At 21 years old, Brandon Stanton—the creative force behind the immensely popular photo blog Humans of New York—had flunked out of college (earning a combined score of zero on his five courses). Kicked out of his parent’s home, he was doing drugs, working at a dead end job at Applebee’s and living in his grandparent’s basement in Atlanta, Georgia. He was also convinced that he was going to write a bestseller.
Stanton described the unanimous reaction of his friends and family at the time: “They all said, ‘What the hell is wrong with Brandon? What a loser!'”
From a chapter in our book, “The Art of Doing: How Superachievers Do What They Do and How They Do It so Well,” based on our interview with Mark Frauenfelder, founder and coeditor of BoingBoing, one of the most popular blogs for the last decade.
Rare Saber-Toothed Whale, Anime, Carnival Dark Rides, Crime Photos, Tech Reviews, Gadget Tips—Boing Boing Has It All
At the dawn of blogging in 1995, Mark Frauenfelder moved his ‘zine Boing Boing online. Boing Boing—whose mission was to explore “the coolest, wackiest stuff”—became and remains one of the Internet’s most popular blogs. Defying the corporatization of the blogosphere, Boing Boing has remained a curio of oddities, tech news, gadget tips and real-life marvels with 2.5 million unique visitors a month. Now, Frauenfelder shares daily blogging duties with a troika of other passionate editors Cory Doctorow, David Pescovitz and Xeni Jardin. “The recipe for an excellent blog is to be so deeply obsessed with something that you need to communicate it to others,” says Frauenfelder. “If Boing Boing stopped making money tomorrow, I’d still need to do it.” Here are his ten tips for creating a successful blog: Continue reading “How to Create One of the World’s Most Succesful Blogs”
Working in a tradition of his own creation—a bestselling blend of science, compelling case studies and meticulous storytelling—author Malcolm Gladwell comes out with his new book “David and Goliath: Underdogs, Misfits and the Art of Battling Giants.”
The Goliath of nonfiction Malcolm Gladwell has just released his fifth book, “David and Goliath: Underdogs, Misfits and the Art of Battling Giants” on Oct 1.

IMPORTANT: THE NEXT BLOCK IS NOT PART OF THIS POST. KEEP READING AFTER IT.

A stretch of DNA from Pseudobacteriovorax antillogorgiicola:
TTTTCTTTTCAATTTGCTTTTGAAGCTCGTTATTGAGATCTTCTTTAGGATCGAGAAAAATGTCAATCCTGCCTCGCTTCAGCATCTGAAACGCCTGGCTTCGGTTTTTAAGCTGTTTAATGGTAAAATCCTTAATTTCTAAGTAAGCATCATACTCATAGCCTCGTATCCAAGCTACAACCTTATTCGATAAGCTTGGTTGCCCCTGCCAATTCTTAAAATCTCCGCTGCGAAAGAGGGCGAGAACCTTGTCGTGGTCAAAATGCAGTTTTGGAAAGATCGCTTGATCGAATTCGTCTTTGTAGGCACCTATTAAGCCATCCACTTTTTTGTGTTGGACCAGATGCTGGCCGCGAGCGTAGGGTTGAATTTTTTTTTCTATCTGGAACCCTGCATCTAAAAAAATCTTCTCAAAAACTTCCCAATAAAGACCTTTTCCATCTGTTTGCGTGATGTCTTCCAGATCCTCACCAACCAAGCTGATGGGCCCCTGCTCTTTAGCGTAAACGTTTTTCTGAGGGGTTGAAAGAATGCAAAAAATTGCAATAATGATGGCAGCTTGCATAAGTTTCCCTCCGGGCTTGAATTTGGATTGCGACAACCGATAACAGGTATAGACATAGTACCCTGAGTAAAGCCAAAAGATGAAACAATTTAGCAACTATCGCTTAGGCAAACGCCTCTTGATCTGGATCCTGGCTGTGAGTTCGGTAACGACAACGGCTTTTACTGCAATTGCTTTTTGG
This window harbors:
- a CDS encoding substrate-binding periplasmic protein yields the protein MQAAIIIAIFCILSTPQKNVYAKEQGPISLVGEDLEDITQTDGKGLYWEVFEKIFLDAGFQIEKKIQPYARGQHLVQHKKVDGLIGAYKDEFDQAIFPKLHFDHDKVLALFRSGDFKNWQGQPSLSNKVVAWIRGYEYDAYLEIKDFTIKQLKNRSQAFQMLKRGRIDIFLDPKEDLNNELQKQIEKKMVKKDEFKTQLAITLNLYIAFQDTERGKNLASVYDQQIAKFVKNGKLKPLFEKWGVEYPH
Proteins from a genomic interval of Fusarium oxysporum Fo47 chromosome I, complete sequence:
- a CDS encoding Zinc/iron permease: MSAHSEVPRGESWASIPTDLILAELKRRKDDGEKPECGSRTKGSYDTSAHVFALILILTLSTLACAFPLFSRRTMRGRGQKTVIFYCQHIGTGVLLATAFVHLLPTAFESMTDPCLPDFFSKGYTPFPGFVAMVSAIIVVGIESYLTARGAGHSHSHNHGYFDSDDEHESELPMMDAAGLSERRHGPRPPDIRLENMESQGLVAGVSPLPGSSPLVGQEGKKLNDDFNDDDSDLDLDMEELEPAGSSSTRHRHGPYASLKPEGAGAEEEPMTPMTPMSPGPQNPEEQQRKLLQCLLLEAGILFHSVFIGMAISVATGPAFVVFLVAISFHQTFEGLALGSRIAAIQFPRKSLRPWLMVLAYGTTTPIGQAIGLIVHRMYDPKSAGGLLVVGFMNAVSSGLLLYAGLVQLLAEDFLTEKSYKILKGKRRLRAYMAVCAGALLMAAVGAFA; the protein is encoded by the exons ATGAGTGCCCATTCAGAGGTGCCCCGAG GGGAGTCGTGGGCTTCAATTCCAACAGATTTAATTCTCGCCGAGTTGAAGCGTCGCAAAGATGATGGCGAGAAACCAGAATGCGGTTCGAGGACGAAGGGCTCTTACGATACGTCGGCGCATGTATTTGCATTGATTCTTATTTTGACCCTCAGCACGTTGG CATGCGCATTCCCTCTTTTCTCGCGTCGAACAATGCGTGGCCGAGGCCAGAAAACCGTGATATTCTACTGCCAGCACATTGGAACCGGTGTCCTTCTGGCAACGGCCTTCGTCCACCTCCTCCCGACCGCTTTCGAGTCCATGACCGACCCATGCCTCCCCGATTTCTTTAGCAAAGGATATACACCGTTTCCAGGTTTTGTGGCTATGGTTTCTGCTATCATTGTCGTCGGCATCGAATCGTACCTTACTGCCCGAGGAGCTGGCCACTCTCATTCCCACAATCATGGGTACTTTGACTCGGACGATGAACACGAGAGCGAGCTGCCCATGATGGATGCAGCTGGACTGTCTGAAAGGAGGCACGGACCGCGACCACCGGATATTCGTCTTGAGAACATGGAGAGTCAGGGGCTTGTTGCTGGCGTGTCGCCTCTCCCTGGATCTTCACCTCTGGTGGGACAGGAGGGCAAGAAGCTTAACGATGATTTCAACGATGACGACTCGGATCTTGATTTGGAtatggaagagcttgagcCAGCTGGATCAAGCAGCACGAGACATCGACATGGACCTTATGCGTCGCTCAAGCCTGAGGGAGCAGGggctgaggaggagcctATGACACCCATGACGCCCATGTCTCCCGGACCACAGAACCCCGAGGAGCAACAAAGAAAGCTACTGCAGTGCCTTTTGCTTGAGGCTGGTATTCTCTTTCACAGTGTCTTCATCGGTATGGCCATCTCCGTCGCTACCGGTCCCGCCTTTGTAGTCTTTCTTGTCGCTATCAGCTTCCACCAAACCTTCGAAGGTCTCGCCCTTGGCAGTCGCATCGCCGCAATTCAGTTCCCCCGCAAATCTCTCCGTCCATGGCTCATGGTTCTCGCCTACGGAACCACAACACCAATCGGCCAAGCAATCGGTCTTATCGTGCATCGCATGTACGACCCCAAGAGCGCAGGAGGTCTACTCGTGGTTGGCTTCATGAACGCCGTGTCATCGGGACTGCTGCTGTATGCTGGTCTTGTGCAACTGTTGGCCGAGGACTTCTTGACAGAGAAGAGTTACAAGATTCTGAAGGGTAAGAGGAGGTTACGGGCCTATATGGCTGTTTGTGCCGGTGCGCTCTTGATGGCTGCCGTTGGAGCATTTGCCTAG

Working in a tradition of his own creation—a bestselling blend of science, compelling case studies and meticulous storytelling—Malcolm Gladwell sets out to meme you, and meme you hard. The underdog is stronger than you think. The giant is not so giant. Bigger class size is better. Inexperience equals excellence. Dyslexia is an advantage. Being at the top of a mediocre college beats being at the bottom of an Ivy League school. And so on and so on.
On full display is Gladwell’s enormous talent of pulling together a dizzying array of examples from a dizzying array of fields in this case, sports, oncology, education, psychology, military history, law, finance, civil rights, fine arts and criminal justice. His ability to disseminate whippets of counterintuition leads to mind-popping epiphanies. Ultimately, Gladwell doesn’t just get you to rethink the David and Goliath story, he gets you to rethink all lopsided battles, priming you to scan life for the hidden strengths in weakness and the hidden weaknesses in strength. Continue reading “Malcolm Gladwell Wants to Meme You … and Meme You Hard”
Laura Linney, interviewed in “The Art of Doing,” reveals who she’s really acting for.
When we interviewed Laura Linney for a chapter on “How to Act” in our book, we asked the award-winning actress:
“Who are you acting for?”
And then we waited. A long time. We had to stifle the urge to blurt out helpful suggestions. As the seconds of silence turned into minutes (hours in interview time), we wondered if Linney had misunderstood our question or been offended.
It turned out that she was actually thinking, not pretending to think as sometimes happens when you talk to a famous person who is feeding you lines because that is what their publicist told them to do.